• @BeforeClass — The annotated method will run only once before the first test method in the current class is invoked. In the context of WSO2, you can use this annotation to obtain security tokens for admin services, configure the server and configure any services.
  • @Test — Marks a class or a method as part of the test. Actual implementation of the test goes here. You may programatically invoke the service and retrieve data and assert them.
  • @AfterClass — The annotated method will be run only once after all the test methods in the current class have been run. Clear any server configuration made and reset everything to the last configuration to use by the next test in the suit.

Load the integration module to the IDE and create a new package named “SimpleIOTTest” within the tests-integration module. Then create a Java class named SimpleIOTTest and copy the following code. Here, we will be obtaining the licence code for Android Device enrollment and assert whether the response HTTP code is 200.

Then copy the following code snippet in testng.xml resides in resources directory.

Finally, execute the test by simply typing mvn install on the command line inside the tests-integration directory.

Setting up MsSQL and Writing a Simple Java Client

Recently I was happened to setup a MsSql server and connect it to WSO2 G-Reg data-sources. Since it was my first experience with MsSQL server and as it really seemed like a simple walk-through could’ve been very useful for a noob just like I was, it just struck me to come up with write-up. This is nothing more than a step to step guide through setting up a MsSQL server and executing some simple SQL queries from a Java client.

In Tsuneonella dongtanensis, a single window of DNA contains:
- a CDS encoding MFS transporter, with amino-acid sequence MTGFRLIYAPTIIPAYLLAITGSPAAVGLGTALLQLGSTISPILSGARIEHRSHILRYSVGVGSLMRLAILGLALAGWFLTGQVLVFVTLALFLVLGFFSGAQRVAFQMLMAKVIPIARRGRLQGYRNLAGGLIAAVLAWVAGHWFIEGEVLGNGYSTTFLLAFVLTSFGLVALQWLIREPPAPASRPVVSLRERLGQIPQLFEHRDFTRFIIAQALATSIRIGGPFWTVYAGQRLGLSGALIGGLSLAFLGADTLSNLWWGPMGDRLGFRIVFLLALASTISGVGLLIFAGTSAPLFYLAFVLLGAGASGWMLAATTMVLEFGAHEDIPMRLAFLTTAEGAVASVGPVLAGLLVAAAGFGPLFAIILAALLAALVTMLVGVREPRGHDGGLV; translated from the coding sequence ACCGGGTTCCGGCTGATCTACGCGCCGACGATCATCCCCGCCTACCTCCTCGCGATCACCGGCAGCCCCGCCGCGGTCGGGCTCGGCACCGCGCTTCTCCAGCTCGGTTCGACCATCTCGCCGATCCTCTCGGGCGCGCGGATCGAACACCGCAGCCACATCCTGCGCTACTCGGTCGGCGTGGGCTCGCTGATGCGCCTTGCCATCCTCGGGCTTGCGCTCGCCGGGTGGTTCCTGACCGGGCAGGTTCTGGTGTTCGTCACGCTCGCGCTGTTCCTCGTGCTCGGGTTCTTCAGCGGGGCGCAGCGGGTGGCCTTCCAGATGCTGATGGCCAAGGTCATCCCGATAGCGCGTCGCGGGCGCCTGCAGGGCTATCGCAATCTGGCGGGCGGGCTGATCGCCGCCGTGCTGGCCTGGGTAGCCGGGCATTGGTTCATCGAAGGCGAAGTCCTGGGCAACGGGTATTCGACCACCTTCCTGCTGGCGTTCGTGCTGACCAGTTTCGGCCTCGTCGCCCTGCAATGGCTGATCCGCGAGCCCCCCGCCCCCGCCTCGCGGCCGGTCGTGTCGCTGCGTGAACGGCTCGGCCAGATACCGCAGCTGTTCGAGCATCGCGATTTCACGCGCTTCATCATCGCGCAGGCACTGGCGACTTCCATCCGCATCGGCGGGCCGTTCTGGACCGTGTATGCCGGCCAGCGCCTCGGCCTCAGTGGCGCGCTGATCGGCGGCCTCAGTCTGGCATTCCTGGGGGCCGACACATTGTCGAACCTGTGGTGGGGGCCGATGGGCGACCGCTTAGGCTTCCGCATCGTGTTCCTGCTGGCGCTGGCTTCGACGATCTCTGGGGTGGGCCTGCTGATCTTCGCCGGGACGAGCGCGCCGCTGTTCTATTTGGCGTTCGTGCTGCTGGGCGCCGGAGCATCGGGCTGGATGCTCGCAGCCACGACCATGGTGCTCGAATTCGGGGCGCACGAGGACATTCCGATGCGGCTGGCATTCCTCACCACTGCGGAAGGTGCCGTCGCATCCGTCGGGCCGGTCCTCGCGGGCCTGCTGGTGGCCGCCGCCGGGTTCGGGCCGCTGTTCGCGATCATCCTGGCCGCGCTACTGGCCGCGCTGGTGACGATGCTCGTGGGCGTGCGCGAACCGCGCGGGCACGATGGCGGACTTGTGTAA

Installing and setting up MsSQL server

First download and install MsSQL server.

When you are installing, make sure to install management tools for SQL server using the feature installation. The management tool will provide you the GUIs that needs to configure MsSQL server.

Once the installation wizard is completed, go to All apps > Microsoft SQL Server 2014* > SQL Server 2014* Management Studio.

*Based on the installation

Then select File > Connect Object Explorer

Select Desktop authentication as the authentication option and click connect. The Desktop authentication option should have prompted at the installation and if you have proceeded with the defaults at installation process it should be available at this stage. Then you will be prompted with the available objects at the root level.